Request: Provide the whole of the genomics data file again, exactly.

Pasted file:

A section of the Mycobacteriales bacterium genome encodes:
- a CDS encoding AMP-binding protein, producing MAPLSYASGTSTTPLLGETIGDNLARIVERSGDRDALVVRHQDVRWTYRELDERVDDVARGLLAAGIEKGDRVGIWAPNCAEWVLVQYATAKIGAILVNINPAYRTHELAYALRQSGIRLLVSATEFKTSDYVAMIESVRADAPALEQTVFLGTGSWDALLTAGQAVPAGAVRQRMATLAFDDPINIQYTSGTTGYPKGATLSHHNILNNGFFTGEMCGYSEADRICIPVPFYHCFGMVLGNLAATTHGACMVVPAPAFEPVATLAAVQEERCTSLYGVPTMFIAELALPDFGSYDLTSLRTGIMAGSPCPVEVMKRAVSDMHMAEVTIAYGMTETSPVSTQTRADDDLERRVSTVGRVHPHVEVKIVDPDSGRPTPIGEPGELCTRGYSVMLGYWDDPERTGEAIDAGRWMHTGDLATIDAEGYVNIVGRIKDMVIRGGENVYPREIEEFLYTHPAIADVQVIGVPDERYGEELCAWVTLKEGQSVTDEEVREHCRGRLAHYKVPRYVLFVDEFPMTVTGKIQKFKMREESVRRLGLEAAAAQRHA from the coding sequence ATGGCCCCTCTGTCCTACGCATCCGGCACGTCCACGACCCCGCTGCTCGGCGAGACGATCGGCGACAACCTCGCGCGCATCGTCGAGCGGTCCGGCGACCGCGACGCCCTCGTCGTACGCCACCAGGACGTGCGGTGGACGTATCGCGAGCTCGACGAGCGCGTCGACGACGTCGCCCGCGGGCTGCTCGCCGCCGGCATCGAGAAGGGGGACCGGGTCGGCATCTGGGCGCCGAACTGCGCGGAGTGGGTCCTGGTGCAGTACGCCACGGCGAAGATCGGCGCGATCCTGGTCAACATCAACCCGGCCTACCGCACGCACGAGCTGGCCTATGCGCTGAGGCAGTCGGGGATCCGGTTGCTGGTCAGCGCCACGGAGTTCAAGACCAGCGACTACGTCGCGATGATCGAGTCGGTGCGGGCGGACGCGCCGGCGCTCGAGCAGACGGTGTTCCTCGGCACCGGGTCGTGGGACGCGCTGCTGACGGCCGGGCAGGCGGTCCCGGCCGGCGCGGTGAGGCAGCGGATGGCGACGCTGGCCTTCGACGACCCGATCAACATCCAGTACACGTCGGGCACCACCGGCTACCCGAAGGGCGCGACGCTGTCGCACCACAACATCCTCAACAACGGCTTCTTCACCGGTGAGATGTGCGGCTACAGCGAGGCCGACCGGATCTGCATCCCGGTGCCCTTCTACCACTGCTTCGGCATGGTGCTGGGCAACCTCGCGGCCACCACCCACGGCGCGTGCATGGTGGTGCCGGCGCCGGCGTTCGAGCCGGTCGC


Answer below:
A section of the Mycobacteriales bacterium genome encodes:
- a CDS encoding AMP-binding protein, producing MAPLSYASGTSTTPLLGETIGDNLARIVERSGDRDALVVRHQDVRWTYRELDERVDDVARGLLAAGIEKGDRVGIWAPNCAEWVLVQYATAKIGAILVNINPAYRTHELAYALRQSGIRLLVSATEFKTSDYVAMIESVRADAPALEQTVFLGTGSWDALLTAGQAVPAGAVRQRMATLAFDDPINIQYTSGTTGYPKGATLSHHNILNNGFFTGEMCGYSEADRICIPVPFYHCFGMVLGNLAATTHGACMVVPAPAFEPVATLAAVQEERCTSLYGVPTMFIAELALPDFGSYDLTSLRTGIMAGSPCPVEVMKRAVSDMHMAEVTIAYGMTETSPVSTQTRADDDLERRVSTVGRVHPHVEVKIVDPDSGRPTPIGEPGELCTRGYSVMLGYWDDPERTGEAIDAGRWMHTGDLATIDAEGYVNIVGRIKDMVIRGGENVYPREIEEFLYTHPAIADVQVIGVPDERYGEELCAWVTLKEGQSVTDEEVREHCRGRLAHYKVPRYVLFVDEFPMTVTGKIQKFKMREESVRRLGLEAAAAQRHA from the coding sequence ATGGCCCCTCTGTCCTACGCATCCGGCACGTCCACGACCCCGCTGCTCGGCGAGACGATCGGCGACAACCTCGCGCGCATCGTCGAGCGGTCCGGCGACCGCGACGCCCTCGTCGTACGCCACCAGGACGTGCGGTGGACGTATCGCGAGCTCGACGAGCGCGTCGACGACGTCGCCCGCGGGCTGCTCGCCGCCGGCATCGAGAAGGGGGACCGGGTCGGCATCTGGGCGCCGAACTGCGCGGAGTGGGTCCTGGTGCAGTACGCCACGGCGAAGATCGGCGCGATCCTGGTCAACATCAACCCGGCCTACCGCACGCACGAGCTGGCCTATGCGCTGAGGCAGTCGGGGATCCGGTTGCTGGTCAGCGCCACGGAGTTCAAGACCAGCGACTACGTCGCGATGATCGAGTCGGTGCGGGCGGACGCGCCGGCGCTCGAGCAGACGGTGTTCCTCGGCACCGGGTCGTGGGACGCGCTGCTGACGGCCGGGCAGGCGGTCCCGGCCGGCGCGGTGAGGCAGCGGATGGCGACGCTGGCCTTCGACGACCCGATCAACATCCAGTACACGTCGGGCACCACCGGCTACCCGAAGGGCGCGACGCTGTCGCACCACAACATCCTCAACAACGGCTTCTTCACCGGTGAGATGTGCGGCTACAGCGAGGCCGACCGGATCTGCATCCCGGTGCCCTTCTACCACTGCTTCGGCATGGTGCTGGGCAACCTCGCGGCCACCACCCACGGCGCGTGCATGGTGGTGCCGGCGCCGGCGTTCGAGCCGGTCGC